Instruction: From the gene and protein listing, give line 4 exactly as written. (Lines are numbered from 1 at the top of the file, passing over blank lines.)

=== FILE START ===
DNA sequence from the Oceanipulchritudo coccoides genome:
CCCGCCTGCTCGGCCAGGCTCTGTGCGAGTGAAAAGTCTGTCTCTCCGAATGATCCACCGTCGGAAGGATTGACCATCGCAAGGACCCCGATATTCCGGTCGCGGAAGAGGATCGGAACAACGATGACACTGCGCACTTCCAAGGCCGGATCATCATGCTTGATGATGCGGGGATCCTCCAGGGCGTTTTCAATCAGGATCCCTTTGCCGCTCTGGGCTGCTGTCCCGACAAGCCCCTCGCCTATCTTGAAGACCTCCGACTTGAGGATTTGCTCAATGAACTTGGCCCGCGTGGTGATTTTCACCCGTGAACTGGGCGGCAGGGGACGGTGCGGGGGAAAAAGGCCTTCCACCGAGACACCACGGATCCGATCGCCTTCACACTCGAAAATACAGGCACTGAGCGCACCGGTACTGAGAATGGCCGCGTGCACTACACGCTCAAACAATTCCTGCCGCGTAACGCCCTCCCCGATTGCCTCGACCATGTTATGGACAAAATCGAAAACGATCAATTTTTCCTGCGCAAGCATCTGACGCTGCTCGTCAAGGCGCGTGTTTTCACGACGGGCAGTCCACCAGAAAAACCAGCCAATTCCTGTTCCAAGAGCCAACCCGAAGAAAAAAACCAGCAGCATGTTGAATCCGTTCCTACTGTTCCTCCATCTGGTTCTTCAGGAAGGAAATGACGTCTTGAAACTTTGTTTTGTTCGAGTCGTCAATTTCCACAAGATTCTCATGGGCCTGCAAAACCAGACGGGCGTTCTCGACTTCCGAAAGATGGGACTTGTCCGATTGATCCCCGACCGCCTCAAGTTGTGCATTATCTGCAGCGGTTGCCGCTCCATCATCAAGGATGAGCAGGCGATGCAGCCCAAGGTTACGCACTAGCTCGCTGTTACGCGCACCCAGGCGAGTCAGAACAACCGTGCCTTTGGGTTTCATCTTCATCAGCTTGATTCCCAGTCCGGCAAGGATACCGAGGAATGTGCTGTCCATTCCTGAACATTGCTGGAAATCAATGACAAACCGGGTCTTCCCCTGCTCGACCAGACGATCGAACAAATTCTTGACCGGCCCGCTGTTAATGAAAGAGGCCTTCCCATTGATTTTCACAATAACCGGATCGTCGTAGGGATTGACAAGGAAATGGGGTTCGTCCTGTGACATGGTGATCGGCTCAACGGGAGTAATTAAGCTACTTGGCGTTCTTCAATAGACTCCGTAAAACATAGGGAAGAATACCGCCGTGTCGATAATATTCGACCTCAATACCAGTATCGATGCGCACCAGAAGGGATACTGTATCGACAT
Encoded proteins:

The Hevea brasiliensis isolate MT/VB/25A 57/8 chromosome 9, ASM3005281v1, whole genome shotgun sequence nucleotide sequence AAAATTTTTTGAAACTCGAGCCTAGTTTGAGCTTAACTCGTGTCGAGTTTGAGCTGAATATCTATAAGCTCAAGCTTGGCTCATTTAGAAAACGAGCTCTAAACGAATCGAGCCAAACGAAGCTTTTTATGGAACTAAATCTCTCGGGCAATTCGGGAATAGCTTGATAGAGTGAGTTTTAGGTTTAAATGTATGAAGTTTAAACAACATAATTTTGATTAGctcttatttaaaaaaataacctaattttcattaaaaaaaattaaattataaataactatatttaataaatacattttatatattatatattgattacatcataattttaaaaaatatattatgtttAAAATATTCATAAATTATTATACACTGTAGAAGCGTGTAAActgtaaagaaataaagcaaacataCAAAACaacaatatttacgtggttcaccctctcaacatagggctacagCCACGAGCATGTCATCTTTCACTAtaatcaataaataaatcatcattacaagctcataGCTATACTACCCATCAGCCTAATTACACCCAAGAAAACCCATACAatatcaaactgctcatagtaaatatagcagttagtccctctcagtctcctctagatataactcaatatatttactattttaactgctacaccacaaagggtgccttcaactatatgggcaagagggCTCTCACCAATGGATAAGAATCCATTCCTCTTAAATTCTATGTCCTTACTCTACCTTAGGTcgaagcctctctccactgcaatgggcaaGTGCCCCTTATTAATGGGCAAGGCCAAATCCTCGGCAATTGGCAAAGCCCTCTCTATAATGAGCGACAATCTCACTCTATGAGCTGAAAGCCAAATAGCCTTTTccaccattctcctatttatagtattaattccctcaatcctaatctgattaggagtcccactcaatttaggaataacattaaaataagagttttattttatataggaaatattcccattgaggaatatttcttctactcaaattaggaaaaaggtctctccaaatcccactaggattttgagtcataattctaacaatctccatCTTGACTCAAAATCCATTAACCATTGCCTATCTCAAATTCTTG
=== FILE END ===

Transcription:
The Hevea brasiliensis isolate MT/VB/25A 57/8 chromosome 9, ASM3005281v1, whole genome shotgun sequence nucleotide sequence AAAATTTTTTGAAACTCGAGCCTAGTTTGAGCTTAACTCGTGTCGAGTTTGAGCTGAATATCTATAAGCTCAAGCTTGGCTCATTTAGAAAACGAGCTCTAAACGAATCGAGCCAAACGAAGCTTTTTATGGAACTAAATCTCTCGGGCAATTCGGGAATAGCTTGATAGAGTGAGTTTTAGGTTTAAATGTATGAAGTTTAAACAACATAATTTTGATTAGctcttatttaaaaaaataacctaattttcattaaaaaaaattaaattataaataactatatttaataaatacattttatatattatatattgattacatcataattttaaaaaatatattatgtttAAAATATTCATAAATTATTATACACTGTAGAAGCGTGTAAActgtaaagaaataaagcaaacataCAAAACaacaatatttacgtggttcaccctctcaacatagggctacagCCACGAGCATGTCATCTTTCACTAtaatcaataaataaatcatcattacaagctcataGCTATACTACCCATCAGCCTAATTACACCCAAGAAAACCCATACAatatcaaactgctcatagtaaatatagcagttagtccctctcagtctcctctagatataactcaatatatttactattttaactgctacaccacaaagggtgccttcaactatatgggcaagagggCTCTCACCAATGGATAAGAATCCATTCCTCTTAAATTCTATGTCCTTACTCTACCTTAGGTcgaagcctctctccactgcaatgggcaaGTGCCCCTTATTAATGGGCAAGGCCAAATCCTCGGCAATTGGCAAAGCCCTCTCTATAATGAGCGACAATCTCACTCTATGAGCTGAAAGCCAAATAGCCTTTTccaccattctcctatttatagtattaattccctcaatcctaatctgattaggagtcccactcaatttaggaataacattaaaataagagttttattttatataggaaatattcccattgaggaatatttcttctactcaaattaggaaaaaggtctctccaaatcccactaggattttgagtcataattctaacaatctccatCTTGACTCAAAATCCATTAACCATTGCCTATCTCAAATTCTTG